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Canadians can recycle more plastic than ever before

New CPIA report monitors changes taking place in Canadian residential recycling programs

Canadians can recycle more plastic than ever before

New numbers for 2015 just released by the Canadian Plastics Industry Association (CPIA) show 96 out of 100 Canadians can recycle all types of transparent and opaque plastic bottles, jugs and jars in their residential recycling programs.

“We’ve just finalized our analysis for 2015 and are excited to report that more Canadians can recycle more plastic bottles, jugs, jars, tubs and lids as well as plastic bags and plastic overwrap than ever before,” says Carol Hochu, CPIA’s President and CEO.

The report, Canadian Residential Plastics Packaging: Recycling Program Access Report, monitors the changes taking place in Canadian residential recycling programs, tracking how they have expanded to collect a broader range of plastic packaging materials over several years. Plastic packaging includes both rigid containers like bottles, jugs and tubs and also pliable materials such as plastic bags and clear overwrap from bulk products. As part of the analysis, the report calculates the growing percentage of Canadians who have access to residential recycling programs that collect various types of plastic packaging and plastic products.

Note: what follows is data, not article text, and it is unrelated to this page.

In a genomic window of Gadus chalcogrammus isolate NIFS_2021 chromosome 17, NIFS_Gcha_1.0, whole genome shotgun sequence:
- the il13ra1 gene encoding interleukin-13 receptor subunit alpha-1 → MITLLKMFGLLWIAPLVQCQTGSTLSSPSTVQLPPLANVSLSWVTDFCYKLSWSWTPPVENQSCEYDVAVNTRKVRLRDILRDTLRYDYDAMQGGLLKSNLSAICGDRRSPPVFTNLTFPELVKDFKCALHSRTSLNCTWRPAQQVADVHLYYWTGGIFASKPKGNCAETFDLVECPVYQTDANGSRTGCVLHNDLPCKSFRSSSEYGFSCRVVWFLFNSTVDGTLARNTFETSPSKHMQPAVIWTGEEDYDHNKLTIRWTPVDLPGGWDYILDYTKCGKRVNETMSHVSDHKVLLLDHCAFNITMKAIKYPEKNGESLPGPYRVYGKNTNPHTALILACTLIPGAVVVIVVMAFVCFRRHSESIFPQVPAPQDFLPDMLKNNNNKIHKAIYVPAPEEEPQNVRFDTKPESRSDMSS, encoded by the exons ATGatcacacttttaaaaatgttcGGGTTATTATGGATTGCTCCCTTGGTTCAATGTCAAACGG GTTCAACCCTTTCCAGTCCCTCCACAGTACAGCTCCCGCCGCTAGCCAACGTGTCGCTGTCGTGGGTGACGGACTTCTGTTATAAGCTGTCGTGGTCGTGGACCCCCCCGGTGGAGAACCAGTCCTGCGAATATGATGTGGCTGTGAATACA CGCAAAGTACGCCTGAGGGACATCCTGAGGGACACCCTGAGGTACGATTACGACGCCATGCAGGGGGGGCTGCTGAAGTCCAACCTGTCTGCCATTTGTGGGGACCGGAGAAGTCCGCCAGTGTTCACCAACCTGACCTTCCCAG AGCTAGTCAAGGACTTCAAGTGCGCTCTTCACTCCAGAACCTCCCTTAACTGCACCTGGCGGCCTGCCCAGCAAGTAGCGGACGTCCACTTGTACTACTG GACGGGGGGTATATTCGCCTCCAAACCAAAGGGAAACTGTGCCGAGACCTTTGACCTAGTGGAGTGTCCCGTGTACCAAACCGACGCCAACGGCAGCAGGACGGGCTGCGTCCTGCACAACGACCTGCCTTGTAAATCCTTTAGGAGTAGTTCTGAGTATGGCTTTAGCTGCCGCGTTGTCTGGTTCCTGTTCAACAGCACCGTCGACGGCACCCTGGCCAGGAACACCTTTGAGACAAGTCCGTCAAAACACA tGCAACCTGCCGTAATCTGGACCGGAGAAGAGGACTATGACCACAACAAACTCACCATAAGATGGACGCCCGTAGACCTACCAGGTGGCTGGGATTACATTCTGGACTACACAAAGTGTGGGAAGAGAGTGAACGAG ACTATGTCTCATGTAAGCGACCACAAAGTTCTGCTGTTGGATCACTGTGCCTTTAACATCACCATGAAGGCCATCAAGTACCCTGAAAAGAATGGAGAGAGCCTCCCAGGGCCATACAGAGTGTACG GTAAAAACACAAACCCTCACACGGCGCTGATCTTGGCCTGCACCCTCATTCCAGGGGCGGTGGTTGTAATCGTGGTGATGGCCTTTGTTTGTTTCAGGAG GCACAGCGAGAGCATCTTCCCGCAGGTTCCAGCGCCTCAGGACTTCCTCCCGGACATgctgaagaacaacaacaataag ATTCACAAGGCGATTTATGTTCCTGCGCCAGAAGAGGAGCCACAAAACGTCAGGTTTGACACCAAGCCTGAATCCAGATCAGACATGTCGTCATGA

“Plastic definitely plays a central role in recycling programs these days. As more manufacturers turn to plastic packaging, consumers are putting more of these materials into their recycling bins. And recycling program managers continue to add to the list of plastics they accept as markets develop and expand. We’re seeing recycling programs across the country adding plastic tubs and lids, caps, plastic bags, overwrap and foam food and protective packaging to their lists of acceptable materials,” Hochu notes.

The biggest gains in access to broader recycling programs include:

  • The percentage of Canadians who can recycle all types of plastic containers (bottles, jugs, jars, tubs and lids, clamshell boxes, etc.) increased by 6% to 67% in 2015 (up from 61% in 2014 and 53% in 2013).
  • Access to programs that accept plastic bags and overwrap (e.g., the plastic used to wrap paper towels and cases of pop) has increased 10%, to 65% in 2015 (up from 55% in 2014). This is mostly due to the City of Toronto adding plastic bags and overwrap to its program in mid-2015.
  • Access to recycling programs that accept foam food and protective packaging has increased to 44% in 2015 (up from 35% in 2014), largely due to Montreal adding all foam packaging to its collection program.
  • 60% of Canadians now have access to recycling programs that include plastic bottle caps.
  • 71% of Canadians can recycle smaller (<4L) tubs and lids and 63% can recycle larger (>4L) tubs and lids.
  • 99% of Canadians can recycle PET beverage bottles.

“Canadians use products delivered in plastic containers or protected by plastic materials every day and we want those materials to be managed for reuse and recycling in sustainable ways. That’s why CPIA works closely and continuously with municipalities and provincial stewardship agencies that are collecting recyclable plastic materials, and with end markets to expand opportunities to recover more materials and to develop new uses for post-consumer materials,” says Krista Friesen, CPIA’s Vice President of Sustainability.

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